It is disgusting to see how power politics is prioritized over the lives of hundreds of thousands of human beings. IS is an international phenomenon. Let us keep in mind that a large number of the jihadists are from countries all over the world. People must understand that the battle for Kobanê can be a turning point. It is a matter of one’s conscience to pick a side now. Whoever wants to act, must do so now. In order to advocate solidarity for Rojava, we must inform the global public on the incredible democratic achievements of the cantons, of the women’s Liberation movement in Rojava, of the cooperation of ethnic and religious communities. For instance, you now find many international news outlets reporting about Kurdish women who fight against IS. But nobody asks why. These women fight because they have a bright future to look forward to. Because, apart from the existential fight against IS, they also want to create a free society through social transformatation. The world must see this. The Peoples of the Middle East are not victims. They can very well take care of their own Democracy and freedom. This is trying to be achieved in Rojava, in spite of attacks from all sides. Spreading this kind of awareness and building solidarity ties is a job that Kurds in the diaspora can take up. Solidarity must come with recognition. All of those that consider themselves as Democratic People, as believers in freedom and justice must take an active stance for Kobanê. Today, not tomorrow.
KT: What do you think will happen if Kobanê falls to ISIS?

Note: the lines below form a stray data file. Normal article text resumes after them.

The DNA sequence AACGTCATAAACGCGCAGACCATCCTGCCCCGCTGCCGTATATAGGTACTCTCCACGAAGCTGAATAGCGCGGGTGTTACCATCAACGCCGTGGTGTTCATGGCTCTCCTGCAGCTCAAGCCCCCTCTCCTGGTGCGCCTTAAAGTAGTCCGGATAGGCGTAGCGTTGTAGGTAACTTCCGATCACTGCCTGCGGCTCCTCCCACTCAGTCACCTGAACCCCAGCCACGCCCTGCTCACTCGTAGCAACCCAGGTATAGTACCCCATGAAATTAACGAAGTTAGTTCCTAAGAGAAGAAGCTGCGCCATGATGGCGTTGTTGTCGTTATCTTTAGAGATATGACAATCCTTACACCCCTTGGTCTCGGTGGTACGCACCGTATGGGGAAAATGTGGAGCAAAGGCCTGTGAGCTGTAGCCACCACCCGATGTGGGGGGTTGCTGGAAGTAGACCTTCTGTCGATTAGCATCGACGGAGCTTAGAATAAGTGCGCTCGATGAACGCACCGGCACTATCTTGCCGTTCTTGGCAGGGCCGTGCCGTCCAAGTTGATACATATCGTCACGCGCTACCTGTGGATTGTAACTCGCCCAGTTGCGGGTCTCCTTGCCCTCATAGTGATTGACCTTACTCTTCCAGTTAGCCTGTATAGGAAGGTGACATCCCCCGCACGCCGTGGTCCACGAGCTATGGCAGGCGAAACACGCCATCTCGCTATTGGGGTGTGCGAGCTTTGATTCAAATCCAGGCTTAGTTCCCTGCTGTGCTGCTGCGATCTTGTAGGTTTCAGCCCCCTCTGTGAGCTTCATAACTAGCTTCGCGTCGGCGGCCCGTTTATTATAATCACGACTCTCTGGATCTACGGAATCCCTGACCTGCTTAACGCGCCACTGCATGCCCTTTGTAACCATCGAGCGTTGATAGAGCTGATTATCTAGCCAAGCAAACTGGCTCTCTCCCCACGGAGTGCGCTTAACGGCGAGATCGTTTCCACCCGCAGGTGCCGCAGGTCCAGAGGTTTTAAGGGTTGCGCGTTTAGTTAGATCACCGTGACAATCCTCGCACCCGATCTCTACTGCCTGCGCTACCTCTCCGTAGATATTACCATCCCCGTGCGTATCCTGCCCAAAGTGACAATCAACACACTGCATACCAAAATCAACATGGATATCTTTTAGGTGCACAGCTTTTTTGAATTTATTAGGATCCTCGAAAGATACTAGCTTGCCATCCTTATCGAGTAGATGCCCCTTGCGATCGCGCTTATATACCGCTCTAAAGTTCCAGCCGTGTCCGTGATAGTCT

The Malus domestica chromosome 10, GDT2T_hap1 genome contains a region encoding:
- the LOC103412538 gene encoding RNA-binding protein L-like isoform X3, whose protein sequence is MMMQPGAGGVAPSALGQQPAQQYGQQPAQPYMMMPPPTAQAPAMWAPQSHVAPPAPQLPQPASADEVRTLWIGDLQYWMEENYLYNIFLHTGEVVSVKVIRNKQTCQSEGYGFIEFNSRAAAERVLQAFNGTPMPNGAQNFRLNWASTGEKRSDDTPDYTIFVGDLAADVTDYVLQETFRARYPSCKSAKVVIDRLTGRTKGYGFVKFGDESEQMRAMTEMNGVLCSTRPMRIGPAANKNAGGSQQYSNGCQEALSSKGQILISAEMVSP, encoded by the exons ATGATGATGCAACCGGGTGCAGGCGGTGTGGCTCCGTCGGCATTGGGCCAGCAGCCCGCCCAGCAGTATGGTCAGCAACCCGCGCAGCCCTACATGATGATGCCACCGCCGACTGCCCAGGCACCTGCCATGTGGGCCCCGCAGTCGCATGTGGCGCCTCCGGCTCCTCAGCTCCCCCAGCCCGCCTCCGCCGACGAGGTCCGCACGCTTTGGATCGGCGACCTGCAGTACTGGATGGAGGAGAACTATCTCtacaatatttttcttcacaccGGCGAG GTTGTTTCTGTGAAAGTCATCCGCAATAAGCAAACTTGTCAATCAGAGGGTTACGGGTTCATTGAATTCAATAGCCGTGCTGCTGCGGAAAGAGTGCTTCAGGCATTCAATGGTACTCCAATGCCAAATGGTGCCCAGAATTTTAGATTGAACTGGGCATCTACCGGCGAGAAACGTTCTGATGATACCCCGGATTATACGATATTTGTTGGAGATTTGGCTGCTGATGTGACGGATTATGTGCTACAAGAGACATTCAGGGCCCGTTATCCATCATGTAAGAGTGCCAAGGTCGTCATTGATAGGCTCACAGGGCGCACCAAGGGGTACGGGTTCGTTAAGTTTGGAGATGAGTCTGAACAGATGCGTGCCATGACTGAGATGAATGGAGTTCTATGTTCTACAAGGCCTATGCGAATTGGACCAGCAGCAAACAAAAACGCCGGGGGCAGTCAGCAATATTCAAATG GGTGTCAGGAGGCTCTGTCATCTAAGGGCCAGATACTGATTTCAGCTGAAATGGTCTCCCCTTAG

DD: Should Kobanê fall, this would be a human tragedy. Many have said that it could turn into a second Shengal – a second genocide on the Kurds only a few months apart from each other. It would be yet another genocide that could have been prevented, yet another massacre happening in front of the eyes of the world. I agree with those that have stated that the battle for Kobanê will change the course of history. Many have compared this to the battle for Stalingrad. We see the brave and courageous resistance of People that have mobilized collectively to fight against a Fascist, inhuman, murderous ideology. Everyone, civilians, including old grandmothers, as well as the Rojava administration, have taken up arms to fight alongside the YPG/YPJ against IS. Especially women are defending their bodies, their dignity against the feminicidal IS. Kobanê is one of the three cantons of Kobanê in which secular, democratic, inclusive and gender-egalitarian self-governance structures have been created, in cooperation with other Peoples in the region, in spite of all the marginalization. The Rojava project has the potential to be a model for the region that is torn by sectarian conflicts, political religion, hatred, and patriarchy. In this sense, the lack of support for Kobanê is a missed opportunity for everyone that believes in Democracy. If Kobanê falls, we will hold all of the states that supported IS, as well as those that deliberately looked away, accountable for a modern-day genocide. If Kobanê falls, it will expose the international community’s hypocrisy and its lack of genuine interest in resolving this crisis. Kobanê’s fall will also affect the peace process between the PKK and Turkey. It could mean the re-escalation of a war. In short, the impact of Kobanê ‘s fall will be felt across the region. In this sense, the battle for Kobanê has historic importance. Nevertheless, the brave resistance of the people in Kobanê will forever be remembered. In order to be on the right side of history, it is important for everyone to act right now.